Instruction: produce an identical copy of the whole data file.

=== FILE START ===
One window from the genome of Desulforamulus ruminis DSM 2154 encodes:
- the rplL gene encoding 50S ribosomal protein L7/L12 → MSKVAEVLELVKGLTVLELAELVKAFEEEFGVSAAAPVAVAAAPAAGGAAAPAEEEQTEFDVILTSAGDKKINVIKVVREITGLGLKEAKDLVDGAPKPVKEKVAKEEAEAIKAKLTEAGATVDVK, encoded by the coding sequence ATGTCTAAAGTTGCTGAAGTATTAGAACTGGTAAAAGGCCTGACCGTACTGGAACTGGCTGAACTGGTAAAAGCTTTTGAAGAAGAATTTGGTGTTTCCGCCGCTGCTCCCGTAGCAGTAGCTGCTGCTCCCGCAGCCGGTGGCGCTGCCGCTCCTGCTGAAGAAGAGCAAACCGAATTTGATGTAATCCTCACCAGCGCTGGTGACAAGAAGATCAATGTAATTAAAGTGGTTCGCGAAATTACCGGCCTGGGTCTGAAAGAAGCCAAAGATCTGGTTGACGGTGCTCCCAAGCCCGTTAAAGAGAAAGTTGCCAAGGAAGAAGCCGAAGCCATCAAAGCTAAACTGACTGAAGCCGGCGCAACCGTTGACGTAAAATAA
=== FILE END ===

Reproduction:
One window from the genome of Desulforamulus ruminis DSM 2154 encodes:
- the rplL gene encoding 50S ribosomal protein L7/L12 → MSKVAEVLELVKGLTVLELAELVKAFEEEFGVSAAAPVAVAAAPAAGGAAAPAEEEQTEFDVILTSAGDKKINVIKVVREITGLGLKEAKDLVDGAPKPVKEKVAKEEAEAIKAKLTEAGATVDVK, encoded by the coding sequence ATGTCTAAAGTTGCTGAAGTATTAGAACTGGTAAAAGGCCTGACCGTACTGGAACTGGCTGAACTGGTAAAAGCTTTTGAAGAAGAATTTGGTGTTTCCGCCGCTGCTCCCGTAGCAGTAGCTGCTGCTCCCGCAGCCGGTGGCGCTGCCGCTCCTGCTGAAGAAGAGCAAACCGAATTTGATGTAATCCTCACCAGCGCTGGTGACAAGAAGATCAATGTAATTAAAGTGGTTCGCGAAATTACCGGCCTGGGTCTGAAAGAAGCCAAAGATCTGGTTGACGGTGCTCCCAAGCCCGTTAAAGAGAAAGTTGCCAAGGAAGAAGCCGAAGCCATCAAAGCTAAACTGACTGAAGCCGGCGCAACCGTTGACGTAAAATAA